As for Jareb, he remains the dimmest bulb in the Parker chandelier, but “The Drop” at least allows him to let out a little frustration about that. Liam Carroll has the very difficult task of playing a character who is obscenely dumb without it being a huge turn-off, and he fully commits to the role. He also nails the character’s moments of genuine clarity. Take for example “The Restaurant,” which is arguably the spiritual predecessor to “The Drop,” when he mentions in the car ride away from Conquistadors that—despite his confusion—he’s pretty sure Nate was actually in the right about the “chink in the armor” debate. It’s the same type of emotional intelligence that he uses to scoop up the sanitizer and drop the dime on Santa (who calls him a “dummy” for his trouble).
Plus, he’s comfortable with his bastard status, as his reaction to Robin’s “oh, you bastard” (about Nate) sees him immediately perk up and reply with the the most pleasant “yes?” imaginable.
Also, more than any other episode, “The Drop” focuses on the MacGuffin aspect of the Nate’s work product. It’s obviously not drugs, no matter how many times Vanessa and other people say it is, but the actual reveal is… Well, it’s not right to call it unexpected, as there are so few things that could have been in the bag. But once Robin and the federal agents react to the hand sanitizer reveal with the proper amount of annoyed disbelief, it honestly makes it even harder to get behind Nate’s mission. Sure, Nate somewhat saves it with his explanation about the “dangerous levels of chemicals” PFR put in the sanitizer to make it 100% effective instead of 99.9%, but in doing so, he also brings up the one thing that remains his fatal flaw: “That’s wrong! And what’s wrong is wrong! I was right! I was right.” He’s absolutely right. But again, that’s what makes him believe he’ll get his job back and that everything will be alright, despite that line of thinking being more unbelievable than the hand sanitizer reveal itself.
The episode still doesn’t get into all of that, though, because that’s not the important part right now. What’s important is that Nate finally tells the whole truth to Robin, putting the two on the same page for the first time all season. And, in theory, all of the road blocks in the form of Vanessa and the PFR goons won’t be a problem for the rest of the season. For once, it’s a true happy ending for the Parkers. They kind of deserve a win, even though it’s a temporary one. The Detour gives them that, with the best Christmas episode of the year. And it’s only May.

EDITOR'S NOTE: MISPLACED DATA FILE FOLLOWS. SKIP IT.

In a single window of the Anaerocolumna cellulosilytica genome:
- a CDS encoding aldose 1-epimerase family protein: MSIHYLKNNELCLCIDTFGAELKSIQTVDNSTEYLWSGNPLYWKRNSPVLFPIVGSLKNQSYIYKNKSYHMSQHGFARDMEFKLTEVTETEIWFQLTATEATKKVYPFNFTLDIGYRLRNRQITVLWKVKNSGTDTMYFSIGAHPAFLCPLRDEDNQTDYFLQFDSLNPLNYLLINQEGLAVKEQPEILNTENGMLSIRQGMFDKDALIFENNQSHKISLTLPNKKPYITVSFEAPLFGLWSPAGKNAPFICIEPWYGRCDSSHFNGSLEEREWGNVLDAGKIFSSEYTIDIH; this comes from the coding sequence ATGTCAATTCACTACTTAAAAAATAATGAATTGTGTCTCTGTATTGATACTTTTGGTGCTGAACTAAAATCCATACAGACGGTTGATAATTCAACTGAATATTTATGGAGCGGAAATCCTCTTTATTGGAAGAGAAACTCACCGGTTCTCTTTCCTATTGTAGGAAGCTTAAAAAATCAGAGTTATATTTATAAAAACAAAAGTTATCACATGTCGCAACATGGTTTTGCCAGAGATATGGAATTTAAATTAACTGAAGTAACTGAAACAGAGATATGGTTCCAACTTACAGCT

- Naturally, the ICE agent wants to know more about Robin’s “husband” Carlos.
- Rental Car Employee: “Is there a ‘Q’ in Syracuse?”
Robin: “Not anymore, no. They changed it.” Such a great line delivery from Natalie Zea.
- It’s hypocritical, but it’s pretty amusing when Robin nonchalantly lies to Nate about how she “tracked [his] phone” thanks to their “family plan.” She only does it so she doesn’t have to reveal that Vanessa told her the truth (and because, refreshingly, she just wants to end the fight), then she still takes his thunder when he tries to tell her.
- Speaking of Vanessa, this is definitely her best episode. Highlights: Her running, busting ass, then running again like nothing happened when escaping from the PFR goons; Nate mocking the way she says “important.”
- Is it too absurd that Robin is so good at pointing out the Salvation security guards or that she buys into Vanessa’s exaggerated conspiracy explanation so easily? I’m thinking it’s not, given her general distrusting nature. Also, despite the shit show aspect of it all, we know Robin tends to go along with her sister’s nonsense for at least a little bit.
- Nate is definitely in the wrong when he worries too much about the NDA to tell Robin the complete truth, but if he knew she would immediately blab, then it’s kind of understandable.
- Given the creative pedigree and episodes like this and “The Restaurant,” I can see people finding The Detour too aggressively liberal, with an obvious bias against the South. I’d say Nate and Robin’s characterization being as extreme as it is actually makes the show and characters funnier. Here, the perfect example is the scene where they chastise Thom for his pro-gun buzzwords about “our founding fathers” and the “sacred document” known as the Constitution and he barely knows what hit him. (It’s pretty much like foreplay to them.) As for the show’s bias against the South, having lived in the South for the majority of my young life (from Little Rock, AR to Atlanta, GA to Tampa, FL), I support that 100%. Especially the Florida stuff.
- Jareb scooping up a bunch of hand sanitizer from the ground is pretty ridiculous, but that’s hardly the most unbelievable thing to happen here.
- Like I said above, the end credits are little delights all on their own, and another thing about this week’s credits filled me with Christmas joy. It’s something I didn’t notice before but just so happens to make quite a bit of sense within the context of this episode: The PFR security doofuses are named Morris and Latisha, a riff on The Rocky And Bullwinkle Show’s Boris and Natasha.
- Uncredited Samantha Bee returns in this episode in the role of Nate’s mother, and she is a force. That flashback scene was honestly too depressing for me to laugh. What a monster.
- “Some guys like Muhammad / Some girls like Buddha / Some look to L. Ron / I say coulda, shoulda, woulda.” The Detour’s eventually going to need to make a soundtrack out of these fake songs. They’re too good.